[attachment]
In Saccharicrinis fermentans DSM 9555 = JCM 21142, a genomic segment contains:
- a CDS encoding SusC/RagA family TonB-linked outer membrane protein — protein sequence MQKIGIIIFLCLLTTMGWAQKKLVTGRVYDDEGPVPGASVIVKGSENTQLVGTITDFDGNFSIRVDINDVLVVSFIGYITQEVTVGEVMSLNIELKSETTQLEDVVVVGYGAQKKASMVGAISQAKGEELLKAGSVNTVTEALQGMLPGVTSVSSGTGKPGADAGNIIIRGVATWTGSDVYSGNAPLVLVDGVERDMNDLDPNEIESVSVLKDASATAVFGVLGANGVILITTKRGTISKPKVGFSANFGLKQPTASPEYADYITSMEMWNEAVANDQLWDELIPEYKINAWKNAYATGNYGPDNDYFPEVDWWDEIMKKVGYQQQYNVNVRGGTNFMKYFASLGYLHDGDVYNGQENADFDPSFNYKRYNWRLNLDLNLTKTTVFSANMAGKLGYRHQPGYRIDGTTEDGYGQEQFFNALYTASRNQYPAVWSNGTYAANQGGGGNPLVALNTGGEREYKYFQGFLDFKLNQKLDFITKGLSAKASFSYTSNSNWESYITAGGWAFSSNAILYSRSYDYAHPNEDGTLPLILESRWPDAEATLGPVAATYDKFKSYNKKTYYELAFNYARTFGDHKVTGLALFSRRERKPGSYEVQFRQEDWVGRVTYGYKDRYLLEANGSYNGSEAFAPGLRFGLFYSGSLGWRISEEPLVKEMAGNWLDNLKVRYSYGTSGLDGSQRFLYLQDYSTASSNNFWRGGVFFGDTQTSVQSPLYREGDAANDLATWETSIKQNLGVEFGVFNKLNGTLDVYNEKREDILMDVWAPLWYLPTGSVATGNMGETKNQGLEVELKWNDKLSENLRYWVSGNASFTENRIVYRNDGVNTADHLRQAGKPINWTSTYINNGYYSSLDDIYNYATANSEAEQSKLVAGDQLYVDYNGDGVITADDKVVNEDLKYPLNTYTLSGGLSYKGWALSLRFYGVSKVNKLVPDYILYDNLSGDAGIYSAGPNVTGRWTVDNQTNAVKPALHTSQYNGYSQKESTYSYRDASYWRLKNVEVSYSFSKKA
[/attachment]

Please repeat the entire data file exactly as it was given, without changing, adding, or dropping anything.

In Saccharicrinis fermentans DSM 9555 = JCM 21142, a genomic segment contains:
- a CDS encoding SusC/RagA family TonB-linked outer membrane protein — protein sequence MQKIGIIIFLCLLTTMGWAQKKLVTGRVYDDEGPVPGASVIVKGSENTQLVGTITDFDGNFSIRVDINDVLVVSFIGYITQEVTVGEVMSLNIELKSETTQLEDVVVVGYGAQKKASMVGAISQAKGEELLKAGSVNTVTEALQGMLPGVTSVSSGTGKPGADAGNIIIRGVATWTGSDVYSGNAPLVLVDGVERDMNDLDPNEIESVSVLKDASATAVFGVLGANGVILITTKRGTISKPKVGFSANFGLKQPTASPEYADYITSMEMWNEAVANDQLWDELIPEYKINAWKNAYATGNYGPDNDYFPEVDWWDEIMKKVGYQQQYNVNVRGGTNFMKYFASLGYLHDGDVYNGQENADFDPSFNYKRYNWRLNLDLNLTKTTVFSANMAGKLGYRHQPGYRIDGTTEDGYGQEQFFNALYTASRNQYPAVWSNGTYAANQGGGGNPLVALNTGGEREYKYFQGFLDFKLNQKLDFITKGLSAKASFSYTSNSNWESYITAGGWAFSSNAILYSRSYDYAHPNEDGTLPLILESRWPDAEATLGPVAATYDKFKSYNKKTYYELAFNYARTFGDHKVTGLALFSRRERKPGSYEVQFRQEDWVGRVTYGYKDRYLLEANGSYNGSEAFAPGLRFGLFYSGSLGWRISEEPLVKEMAGNWLDNLKVRYSYGTSGLDGSQRFLYLQDYSTASSNNFWRGGVFFGDTQTSVQSPLYREGDAANDLATWETSIKQNLGVEFGVFNKLNGTLDVYNEKREDILMDVWAPLWYLPTGSVATGNMGETKNQGLEVELKWNDKLSENLRYWVSGNASFTENRIVYRNDGVNTADHLRQAGKPINWTSTYINNGYYSSLDDIYNYATANSEAEQSKLVAGDQLYVDYNGDGVITADDKVVNEDLKYPLNTYTLSGGLSYKGWALSLRFYGVSKVNKLVPDYILYDNLSGDAGIYSAGPNVTGRWTVDNQTNAVKPALHTSQYNGYSQKESTYSYRDASYWRLKNVEVSYSFSKKA